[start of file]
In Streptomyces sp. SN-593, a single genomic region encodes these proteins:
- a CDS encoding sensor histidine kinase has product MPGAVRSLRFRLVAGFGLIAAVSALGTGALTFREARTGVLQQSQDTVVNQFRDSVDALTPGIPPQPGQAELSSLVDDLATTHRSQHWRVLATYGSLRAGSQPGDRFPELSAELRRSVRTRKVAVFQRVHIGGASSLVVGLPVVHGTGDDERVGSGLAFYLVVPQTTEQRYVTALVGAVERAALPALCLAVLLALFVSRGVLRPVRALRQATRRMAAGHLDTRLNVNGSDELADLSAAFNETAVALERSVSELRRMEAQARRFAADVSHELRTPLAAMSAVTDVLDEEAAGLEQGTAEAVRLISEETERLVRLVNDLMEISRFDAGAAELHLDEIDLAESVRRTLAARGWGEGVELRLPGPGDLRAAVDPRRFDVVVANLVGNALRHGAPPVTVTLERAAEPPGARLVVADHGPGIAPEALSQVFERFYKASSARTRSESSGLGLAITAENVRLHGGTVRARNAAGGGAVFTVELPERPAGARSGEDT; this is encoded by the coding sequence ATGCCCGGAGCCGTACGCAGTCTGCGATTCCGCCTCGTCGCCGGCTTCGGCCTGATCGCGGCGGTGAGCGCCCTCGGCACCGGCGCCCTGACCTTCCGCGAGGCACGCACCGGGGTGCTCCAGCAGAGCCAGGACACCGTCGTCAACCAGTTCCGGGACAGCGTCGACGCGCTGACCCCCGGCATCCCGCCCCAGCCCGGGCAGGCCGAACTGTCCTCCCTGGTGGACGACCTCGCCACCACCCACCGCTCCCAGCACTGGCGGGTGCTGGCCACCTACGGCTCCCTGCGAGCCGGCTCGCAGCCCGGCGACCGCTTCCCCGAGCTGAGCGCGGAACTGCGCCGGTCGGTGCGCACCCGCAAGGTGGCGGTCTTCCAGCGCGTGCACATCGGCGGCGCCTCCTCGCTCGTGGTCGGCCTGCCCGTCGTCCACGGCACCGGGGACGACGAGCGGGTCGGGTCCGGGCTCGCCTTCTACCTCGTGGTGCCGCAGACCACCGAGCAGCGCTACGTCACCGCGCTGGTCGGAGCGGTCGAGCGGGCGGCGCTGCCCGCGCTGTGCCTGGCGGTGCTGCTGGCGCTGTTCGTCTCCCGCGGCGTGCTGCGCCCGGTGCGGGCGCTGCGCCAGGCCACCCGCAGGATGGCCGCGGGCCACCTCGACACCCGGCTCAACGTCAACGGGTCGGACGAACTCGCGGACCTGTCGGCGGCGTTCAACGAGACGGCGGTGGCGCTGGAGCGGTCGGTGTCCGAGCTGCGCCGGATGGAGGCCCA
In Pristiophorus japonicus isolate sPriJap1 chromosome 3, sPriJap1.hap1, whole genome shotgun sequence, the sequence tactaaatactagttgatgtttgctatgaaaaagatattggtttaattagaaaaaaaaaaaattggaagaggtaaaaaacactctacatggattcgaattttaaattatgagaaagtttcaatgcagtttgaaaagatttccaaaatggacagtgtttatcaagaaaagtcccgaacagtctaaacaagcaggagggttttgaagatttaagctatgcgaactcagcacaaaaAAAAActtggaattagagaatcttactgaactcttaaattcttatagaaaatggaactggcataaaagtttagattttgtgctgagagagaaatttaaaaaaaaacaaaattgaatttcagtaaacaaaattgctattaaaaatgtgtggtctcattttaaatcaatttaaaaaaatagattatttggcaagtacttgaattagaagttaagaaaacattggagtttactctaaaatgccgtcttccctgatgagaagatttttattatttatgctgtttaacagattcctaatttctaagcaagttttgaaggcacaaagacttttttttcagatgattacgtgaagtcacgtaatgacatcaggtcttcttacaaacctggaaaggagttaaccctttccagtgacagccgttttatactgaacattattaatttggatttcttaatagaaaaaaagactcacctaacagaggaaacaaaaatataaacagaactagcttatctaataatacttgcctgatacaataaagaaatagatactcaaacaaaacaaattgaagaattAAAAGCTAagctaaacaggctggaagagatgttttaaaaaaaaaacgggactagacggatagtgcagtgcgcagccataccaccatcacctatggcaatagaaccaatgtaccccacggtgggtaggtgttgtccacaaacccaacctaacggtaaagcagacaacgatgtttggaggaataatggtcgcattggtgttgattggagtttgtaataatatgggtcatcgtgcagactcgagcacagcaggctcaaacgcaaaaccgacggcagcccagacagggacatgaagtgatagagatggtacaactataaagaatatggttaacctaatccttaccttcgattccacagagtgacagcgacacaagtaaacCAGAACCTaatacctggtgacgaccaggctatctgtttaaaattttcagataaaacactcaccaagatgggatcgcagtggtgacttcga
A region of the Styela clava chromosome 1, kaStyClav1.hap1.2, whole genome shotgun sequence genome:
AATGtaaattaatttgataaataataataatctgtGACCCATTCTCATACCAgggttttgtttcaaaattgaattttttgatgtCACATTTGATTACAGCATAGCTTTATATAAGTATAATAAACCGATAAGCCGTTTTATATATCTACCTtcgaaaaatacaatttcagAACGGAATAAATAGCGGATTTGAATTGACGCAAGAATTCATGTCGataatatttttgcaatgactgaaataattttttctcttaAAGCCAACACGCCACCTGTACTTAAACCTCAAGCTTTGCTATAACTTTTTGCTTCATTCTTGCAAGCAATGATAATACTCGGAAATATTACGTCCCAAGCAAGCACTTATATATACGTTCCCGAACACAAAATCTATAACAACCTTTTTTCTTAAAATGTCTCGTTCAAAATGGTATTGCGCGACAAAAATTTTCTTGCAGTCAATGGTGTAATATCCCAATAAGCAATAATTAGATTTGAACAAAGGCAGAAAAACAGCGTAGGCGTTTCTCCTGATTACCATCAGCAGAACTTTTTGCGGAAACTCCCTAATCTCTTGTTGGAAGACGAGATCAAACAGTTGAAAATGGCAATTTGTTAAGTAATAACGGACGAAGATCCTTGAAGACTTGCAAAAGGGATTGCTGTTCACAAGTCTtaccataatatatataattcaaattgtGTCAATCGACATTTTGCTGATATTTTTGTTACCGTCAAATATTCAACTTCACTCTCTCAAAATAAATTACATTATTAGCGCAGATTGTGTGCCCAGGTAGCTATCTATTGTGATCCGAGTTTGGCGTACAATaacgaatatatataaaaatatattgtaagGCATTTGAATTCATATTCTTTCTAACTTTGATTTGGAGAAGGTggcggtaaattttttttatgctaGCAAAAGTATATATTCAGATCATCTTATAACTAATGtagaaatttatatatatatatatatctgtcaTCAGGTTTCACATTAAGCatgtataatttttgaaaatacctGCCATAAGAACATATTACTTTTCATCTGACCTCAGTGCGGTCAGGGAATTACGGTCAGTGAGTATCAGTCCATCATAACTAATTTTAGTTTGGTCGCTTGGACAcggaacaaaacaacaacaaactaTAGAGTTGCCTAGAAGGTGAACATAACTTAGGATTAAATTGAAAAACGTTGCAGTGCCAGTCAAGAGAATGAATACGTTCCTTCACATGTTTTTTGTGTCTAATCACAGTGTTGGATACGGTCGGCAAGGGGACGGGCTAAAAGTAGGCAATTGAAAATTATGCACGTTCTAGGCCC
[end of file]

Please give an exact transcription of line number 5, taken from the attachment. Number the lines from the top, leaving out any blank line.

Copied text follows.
AATGtaaattaatttgataaataataataatctgtGACCCATTCTCATACCAgggttttgtttcaaaattgaattttttgatgtCACATTTGATTACAGCATAGCTTTATATAAGTATAATAAACCGATAAGCCGTTTTATATATCTACCTtcgaaaaatacaatttcagAACGGAATAAATAGCGGATTTGAATTGACGCAAGAATTCATGTCGataatatttttgcaatgactgaaataattttttctcttaAAGCCAACACGCCACCTGTACTTAAACCTCAAGCTTTGCTATAACTTTTTGCTTCATTCTTGCAAGCAATGATAATACTCGGAAATATTACGTCCCAAGCAAGCACTTATATATACGTTCCCGAACACAAAATCTATAACAACCTTTTTTCTTAAAATGTCTCGTTCAAAATGGTATTGCGCGACAAAAATTTTCTTGCAGTCAATGGTGTAATATCCCAATAAGCAATAATTAGATTTGAACAAAGGCAGAAAAACAGCGTAGGCGTTTCTCCTGATTACCATCAGCAGAACTTTTTGCGGAAACTCCCTAATCTCTTGTTGGAAGACGAGATCAAACAGTTGAAAATGGCAATTTGTTAAGTAATAACGGACGAAGATCCTTGAAGACTTGCAAAAGGGATTGCTGTTCACAAGTCTtaccataatatatataattcaaattgtGTCAATCGACATTTTGCTGATATTTTTGTTACCGTCAAATATTCAACTTCACTCTCTCAAAATAAATTACATTATTAGCGCAGATTGTGTGCCCAGGTAGCTATCTATTGTGATCCGAGTTTGGCGTACAATaacgaatatatataaaaatatattgtaagGCATTTGAATTCATATTCTTTCTAACTTTGATTTGGAGAAGGTggcggtaaattttttttatgctaGCAAAAGTATATATTCAGATCATCTTATAACTAATGtagaaatttatatatatatatatatctgtcaTCAGGTTTCACATTAAGCatgtataatttttgaaaatacctGCCATAAGAACATATTACTTTTCATCTGACCTCAGTGCGGTCAGGGAATTACGGTCAGTGAGTATCAGTCCATCATAACTAATTTTAGTTTGGTCGCTTGGACAcggaacaaaacaacaacaaactaTAGAGTTGCCTAGAAGGTGAACATAACTTAGGATTAAATTGAAAAACGTTGCAGTGCCAGTCAAGAGAATGAATACGTTCCTTCACATGTTTTTTGTGTCTAATCACAGTGTTGGATACGGTCGGCAAGGGGACGGGCTAAAAGTAGGCAATTGAAAATTATGCACGTTCTAGGCCC